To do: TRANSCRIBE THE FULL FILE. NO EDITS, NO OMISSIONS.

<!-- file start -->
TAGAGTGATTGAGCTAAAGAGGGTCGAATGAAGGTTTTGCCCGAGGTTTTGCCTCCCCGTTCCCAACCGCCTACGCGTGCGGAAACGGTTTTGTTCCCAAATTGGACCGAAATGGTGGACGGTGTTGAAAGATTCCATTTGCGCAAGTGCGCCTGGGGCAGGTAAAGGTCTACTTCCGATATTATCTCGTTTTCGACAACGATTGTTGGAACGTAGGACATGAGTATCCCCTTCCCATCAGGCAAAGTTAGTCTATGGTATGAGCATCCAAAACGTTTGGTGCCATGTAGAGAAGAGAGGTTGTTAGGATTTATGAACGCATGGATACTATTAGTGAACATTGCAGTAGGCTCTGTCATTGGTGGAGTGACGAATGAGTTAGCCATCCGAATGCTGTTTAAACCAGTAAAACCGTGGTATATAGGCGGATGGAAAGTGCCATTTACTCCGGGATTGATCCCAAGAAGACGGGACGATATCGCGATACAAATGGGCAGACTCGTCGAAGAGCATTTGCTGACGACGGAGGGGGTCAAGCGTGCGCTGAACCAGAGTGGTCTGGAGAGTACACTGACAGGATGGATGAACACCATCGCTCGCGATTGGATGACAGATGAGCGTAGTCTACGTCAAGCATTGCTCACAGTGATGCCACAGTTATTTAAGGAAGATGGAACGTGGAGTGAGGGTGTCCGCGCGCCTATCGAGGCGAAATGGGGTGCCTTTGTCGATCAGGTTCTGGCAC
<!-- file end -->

TAGAGTGATTGAGCTAAAGAGGGTCGAATGAAGGTTTTGCCCGAGGTTTTGCCTCCCCGTTCCCAACCGCCTACGCGTGCGGAAACGGTTTTGTTCCCAAATTGGACCGAAATGGTGGACGGTGTTGAAAGATTCCATTTGCGCAAGTGCGCCTGGGGCAGGTAAAGGTCTACTTCCGATATTATCTCGTTTTCGACAACGATTGTTGGAACGTAGGACATGAGTATCCCCTTCCCATCAGGCAAAGTTAGTCTATGGTATGAGCATCCAAAACGTTTGGTGCCATGTAGAGAAGAGAGGTTGTTAGGATTTATGAACGCATGGATACTATTAGTGAACATTGCAGTAGGCTCTGTCATTGGTGGAGTGACGAATGAGTTAGCCATCCGAATGCTGTTTAAACCAGTAAAACCGTGGTATATAGGCGGATGGAAAGTGCCATTTACTCCGGGATTGATCCCAAGAAGACGGGACGATATCGCGATACAAATGGGCAGACTCGTCGAAGAGCATTTGCTGACGACGGAGGGGGTCAAGCGTGCGCTGAACCAGAGTGGTCTGGAGAGTACACTGACAGGATGGATGAACACCATCGCTCGCGATTGGATGACAGATGAGCGTAGTCTACGTCAAGCATTGCTCACAGTGATGCCACAGTTATTTAAGGAAGATGGAACGTGGAGTGAGGGTGTCCGCGCGCCTATCGAGGCGAAATGGGGTGCCTTTGTCGATCAGGTTCTGGCAC